text and photos by Ali Iyoob

Hawaiian Monk Seal  








In early December, my family and I visited Kauai, Hawaii. In addition to seeing forty-six species of birds, I also added species to my butterfly, reptile, fish, and mammal lists. It was my first time birding in a place where I had no previous experience with either the avifauna or methods of birding. This taught me the importance of field notes, sketches, and reading the field guide before an excursion.

After arrival at the Honolulu Airport to wait for a connecting flight, I didn’t waste any time sitting. In less than thirty minutes, the connecting flight would arrive and Honolulu airport was the only place to reliably see Fairy Tern. At the last minute, I saw the graceful bird glide over the runway. I also saw Common Myna and Zebra Dove, both very common Hawaii birds. The mynas reminded me of European Starlings, invasive, loud, plentiful, yet a fun bird to look at all the same.

It was dark and no birds were present by the time we arrived at the Kauai Airport. During the first night, however, I was awakened by a harsh, rasping sound coming from outside: my first Barn Owl. Because they are sporadic in my home state of North Carolina, this was the first time I had heard one. The next morning, I went exploring around the house we had rented. The short grass bordering the backyard walkway was a magnet for such ground feeders as Common Myna, Zebra Dove, Red-crested Cardinal, Spotted Dove, Java Sparrow, House Sparrow (yes, they made it here too), and Chestnut Munia. Pacific Golden-Plovers strutted around cautiously, picking insects as they went, while small Japanese White-eye darted into the bushes.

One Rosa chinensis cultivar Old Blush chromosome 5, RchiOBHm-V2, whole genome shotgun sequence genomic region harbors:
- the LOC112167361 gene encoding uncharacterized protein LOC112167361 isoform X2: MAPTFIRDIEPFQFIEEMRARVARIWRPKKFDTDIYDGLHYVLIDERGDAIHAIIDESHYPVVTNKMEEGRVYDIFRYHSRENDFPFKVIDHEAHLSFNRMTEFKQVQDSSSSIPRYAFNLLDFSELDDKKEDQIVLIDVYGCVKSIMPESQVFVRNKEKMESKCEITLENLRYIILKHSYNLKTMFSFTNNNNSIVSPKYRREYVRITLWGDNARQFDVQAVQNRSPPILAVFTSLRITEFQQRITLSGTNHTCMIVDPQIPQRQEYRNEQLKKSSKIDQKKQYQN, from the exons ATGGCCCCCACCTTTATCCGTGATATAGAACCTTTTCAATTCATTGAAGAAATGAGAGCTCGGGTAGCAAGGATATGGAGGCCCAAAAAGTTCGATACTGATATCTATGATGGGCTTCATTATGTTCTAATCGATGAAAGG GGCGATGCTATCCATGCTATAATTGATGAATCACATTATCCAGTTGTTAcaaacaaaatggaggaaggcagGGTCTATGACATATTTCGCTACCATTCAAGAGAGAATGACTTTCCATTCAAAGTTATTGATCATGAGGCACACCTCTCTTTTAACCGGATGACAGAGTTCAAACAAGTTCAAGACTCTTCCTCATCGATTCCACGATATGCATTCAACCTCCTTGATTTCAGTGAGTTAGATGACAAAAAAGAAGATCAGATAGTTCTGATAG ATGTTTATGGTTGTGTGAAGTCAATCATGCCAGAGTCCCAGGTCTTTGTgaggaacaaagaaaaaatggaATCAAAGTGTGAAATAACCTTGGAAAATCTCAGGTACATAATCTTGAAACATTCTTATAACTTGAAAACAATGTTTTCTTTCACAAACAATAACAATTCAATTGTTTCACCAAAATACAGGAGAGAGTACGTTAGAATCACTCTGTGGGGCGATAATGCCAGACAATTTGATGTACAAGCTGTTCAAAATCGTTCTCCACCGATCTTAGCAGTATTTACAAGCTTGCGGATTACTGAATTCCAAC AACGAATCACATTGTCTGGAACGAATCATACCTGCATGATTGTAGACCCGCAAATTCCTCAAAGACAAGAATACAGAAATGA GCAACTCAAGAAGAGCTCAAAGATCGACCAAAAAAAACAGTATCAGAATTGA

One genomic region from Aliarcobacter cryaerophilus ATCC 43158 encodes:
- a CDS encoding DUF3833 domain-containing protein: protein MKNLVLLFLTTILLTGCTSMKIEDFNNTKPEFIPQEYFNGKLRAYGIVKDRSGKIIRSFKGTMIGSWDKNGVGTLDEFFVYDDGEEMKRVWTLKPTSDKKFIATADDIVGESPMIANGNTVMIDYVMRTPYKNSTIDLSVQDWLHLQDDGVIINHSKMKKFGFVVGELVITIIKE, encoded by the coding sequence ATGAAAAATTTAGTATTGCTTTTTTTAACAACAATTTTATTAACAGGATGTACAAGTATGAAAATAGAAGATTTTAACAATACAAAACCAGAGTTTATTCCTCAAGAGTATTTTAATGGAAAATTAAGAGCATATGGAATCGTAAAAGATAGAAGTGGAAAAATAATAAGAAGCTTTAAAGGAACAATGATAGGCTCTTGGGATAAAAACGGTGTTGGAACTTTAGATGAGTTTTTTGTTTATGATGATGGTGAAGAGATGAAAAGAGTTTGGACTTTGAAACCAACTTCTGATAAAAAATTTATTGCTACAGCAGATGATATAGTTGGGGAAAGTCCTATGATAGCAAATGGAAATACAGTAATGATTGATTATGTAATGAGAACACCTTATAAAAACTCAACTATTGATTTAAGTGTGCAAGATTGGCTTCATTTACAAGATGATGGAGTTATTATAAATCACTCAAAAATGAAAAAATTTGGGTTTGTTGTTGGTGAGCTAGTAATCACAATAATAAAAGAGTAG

Red-crested Cardinal  

In order to find other, more habitat specialized species, I would have to go to them. My game plan included the beach, an estuary, a high elevation forest, a taro field, and a peninsula where pelagic birds could be seen from shore. At Poipu Beach, I viewed Wandering Tattler, Great Frigatebird, Ring-billed Gull, and a Ruddy Turnstone amidst the tourists. The Ring-billed Gulls feed in the lava rocks, snapping up fish trapped in puddles. I was surprised to learn that tattlers spend the summer in Alaska but winter in various pacific islands.

 At Lydgate Park, an estuary, I saw Sanderling and a juvenile Black-crowned Night-Heron. In the parking lot, a small flock of Rose-ringed Parakeets picked small red fruit off a tree. In a few minutes, the tree was bare and they had moved to another tree, reminding me of the feeding behavior of Cedar Waxwings. Carefully stalking a strange squeaking call, I came upon female Ring-necked Pheasant taking a dust bath behind the brush. She immediately flew away as she saw me, her vocalizations similar to a domestic chicken.